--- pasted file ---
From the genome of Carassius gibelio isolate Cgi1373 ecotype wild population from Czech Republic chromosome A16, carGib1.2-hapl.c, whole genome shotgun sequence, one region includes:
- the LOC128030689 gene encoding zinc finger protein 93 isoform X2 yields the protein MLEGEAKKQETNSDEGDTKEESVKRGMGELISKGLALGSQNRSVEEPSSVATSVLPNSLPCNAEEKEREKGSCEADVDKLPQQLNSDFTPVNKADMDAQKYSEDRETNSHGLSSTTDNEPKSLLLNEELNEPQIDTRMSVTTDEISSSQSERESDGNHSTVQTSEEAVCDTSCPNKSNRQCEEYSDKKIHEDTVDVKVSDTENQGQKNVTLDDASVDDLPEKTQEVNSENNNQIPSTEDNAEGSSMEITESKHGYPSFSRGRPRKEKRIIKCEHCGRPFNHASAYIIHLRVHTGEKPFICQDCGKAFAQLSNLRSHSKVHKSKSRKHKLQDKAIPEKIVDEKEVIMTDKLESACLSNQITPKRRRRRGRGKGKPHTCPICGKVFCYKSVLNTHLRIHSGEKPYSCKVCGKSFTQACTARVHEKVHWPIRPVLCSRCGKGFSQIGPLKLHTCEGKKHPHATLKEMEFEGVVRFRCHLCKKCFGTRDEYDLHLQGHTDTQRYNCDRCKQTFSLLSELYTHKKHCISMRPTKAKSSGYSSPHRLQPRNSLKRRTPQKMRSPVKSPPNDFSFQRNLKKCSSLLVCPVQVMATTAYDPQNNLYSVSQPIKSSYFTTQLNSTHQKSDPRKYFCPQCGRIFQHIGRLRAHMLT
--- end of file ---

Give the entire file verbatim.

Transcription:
From the genome of Carassius gibelio isolate Cgi1373 ecotype wild population from Czech Republic chromosome A16, carGib1.2-hapl.c, whole genome shotgun sequence, one region includes:
- the LOC128030689 gene encoding zinc finger protein 93 isoform X2 yields the protein MLEGEAKKQETNSDEGDTKEESVKRGMGELISKGLALGSQNRSVEEPSSVATSVLPNSLPCNAEEKEREKGSCEADVDKLPQQLNSDFTPVNKADMDAQKYSEDRETNSHGLSSTTDNEPKSLLLNEELNEPQIDTRMSVTTDEISSSQSERESDGNHSTVQTSEEAVCDTSCPNKSNRQCEEYSDKKIHEDTVDVKVSDTENQGQKNVTLDDASVDDLPEKTQEVNSENNNQIPSTEDNAEGSSMEITESKHGYPSFSRGRPRKEKRIIKCEHCGRPFNHASAYIIHLRVHTGEKPFICQDCGKAFAQLSNLRSHSKVHKSKSRKHKLQDKAIPEKIVDEKEVIMTDKLESACLSNQITPKRRRRRGRGKGKPHTCPICGKVFCYKSVLNTHLRIHSGEKPYSCKVCGKSFTQACTARVHEKVHWPIRPVLCSRCGKGFSQIGPLKLHTCEGKKHPHATLKEMEFEGVVRFRCHLCKKCFGTRDEYDLHLQGHTDTQRYNCDRCKQTFSLLSELYTHKKHCISMRPTKAKSSGYSSPHRLQPRNSLKRRTPQKMRSPVKSPPNDFSFQRNLKKCSSLLVCPVQVMATTAYDPQNNLYSVSQPIKSSYFTTQLNSTHQKSDPRKYFCPQCGRIFQHIGRLRAHMLT